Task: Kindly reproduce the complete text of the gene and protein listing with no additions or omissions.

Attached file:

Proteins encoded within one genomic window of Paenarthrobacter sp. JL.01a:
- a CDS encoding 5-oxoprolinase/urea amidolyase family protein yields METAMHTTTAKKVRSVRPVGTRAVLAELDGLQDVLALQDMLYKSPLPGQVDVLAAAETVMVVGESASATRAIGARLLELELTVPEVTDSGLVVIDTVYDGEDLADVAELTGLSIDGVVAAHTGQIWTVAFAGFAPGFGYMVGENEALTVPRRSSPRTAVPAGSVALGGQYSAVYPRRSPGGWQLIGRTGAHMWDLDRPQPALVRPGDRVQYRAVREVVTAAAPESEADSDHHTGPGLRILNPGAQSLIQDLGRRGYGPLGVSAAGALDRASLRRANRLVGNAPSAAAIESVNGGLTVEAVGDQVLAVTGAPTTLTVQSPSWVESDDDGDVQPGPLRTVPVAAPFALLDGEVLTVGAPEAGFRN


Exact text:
Proteins encoded within one genomic window of Paenarthrobacter sp. JL.01a:
- a CDS encoding 5-oxoprolinase/urea amidolyase family protein yields METAMHTTTAKKVRSVRPVGTRAVLAELDGLQDVLALQDMLYKSPLPGQVDVLAAAETVMVVGESASATRAIGARLLELELTVPEVTDSGLVVIDTVYDGEDLADVAELTGLSIDGVVAAHTGQIWTVAFAGFAPGFGYMVGENEALTVPRRSSPRTAVPAGSVALGGQYSAVYPRRSPGGWQLIGRTGAHMWDLDRPQPALVRPGDRVQYRAVREVVTAAAPESEADSDHHTGPGLRILNPGAQSLIQDLGRRGYGPLGVSAAGALDRASLRRANRLVGNAPSAAAIESVNGGLTVEAVGDQVLAVTGAPTTLTVQSPSWVESDDDGDVQPGPLRTVPVAAPFALLDGEVLTVGAPEAGFRN